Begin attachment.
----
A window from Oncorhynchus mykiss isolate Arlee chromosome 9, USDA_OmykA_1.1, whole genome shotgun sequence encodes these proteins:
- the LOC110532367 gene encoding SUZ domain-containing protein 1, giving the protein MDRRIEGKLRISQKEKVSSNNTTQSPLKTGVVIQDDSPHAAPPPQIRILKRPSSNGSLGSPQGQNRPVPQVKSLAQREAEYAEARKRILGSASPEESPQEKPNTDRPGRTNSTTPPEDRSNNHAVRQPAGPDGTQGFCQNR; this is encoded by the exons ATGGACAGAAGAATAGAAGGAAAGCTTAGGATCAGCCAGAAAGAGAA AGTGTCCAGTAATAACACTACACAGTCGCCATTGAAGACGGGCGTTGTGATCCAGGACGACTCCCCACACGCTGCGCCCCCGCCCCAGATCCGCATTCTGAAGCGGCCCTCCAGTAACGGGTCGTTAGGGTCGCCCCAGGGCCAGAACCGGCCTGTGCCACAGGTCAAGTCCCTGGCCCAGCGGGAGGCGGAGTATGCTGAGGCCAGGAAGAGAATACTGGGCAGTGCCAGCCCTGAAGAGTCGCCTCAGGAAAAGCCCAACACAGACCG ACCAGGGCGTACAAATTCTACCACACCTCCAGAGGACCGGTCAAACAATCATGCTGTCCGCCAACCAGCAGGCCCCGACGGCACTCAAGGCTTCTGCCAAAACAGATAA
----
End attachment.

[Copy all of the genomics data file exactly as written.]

A window from Oncorhynchus mykiss isolate Arlee chromosome 9, USDA_OmykA_1.1, whole genome shotgun sequence encodes these proteins:
- the LOC110532367 gene encoding SUZ domain-containing protein 1, giving the protein MDRRIEGKLRISQKEKVSSNNTTQSPLKTGVVIQDDSPHAAPPPQIRILKRPSSNGSLGSPQGQNRPVPQVKSLAQREAEYAEARKRILGSASPEESPQEKPNTDRPGRTNSTTPPEDRSNNHAVRQPAGPDGTQGFCQNR; this is encoded by the exons ATGGACAGAAGAATAGAAGGAAAGCTTAGGATCAGCCAGAAAGAGAA AGTGTCCAGTAATAACACTACACAGTCGCCATTGAAGACGGGCGTTGTGATCCAGGACGACTCCCCACACGCTGCGCCCCCGCCCCAGATCCGCATTCTGAAGCGGCCCTCCAGTAACGGGTCGTTAGGGTCGCCCCAGGGCCAGAACCGGCCTGTGCCACAGGTCAAGTCCCTGGCCCAGCGGGAGGCGGAGTATGCTGAGGCCAGGAAGAGAATACTGGGCAGTGCCAGCCCTGAAGAGTCGCCTCAGGAAAAGCCCAACACAGACCG ACCAGGGCGTACAAATTCTACCACACCTCCAGAGGACCGGTCAAACAATCATGCTGTCCGCCAACCAGCAGGCCCCGACGGCACTCAAGGCTTCTGCCAAAACAGATAA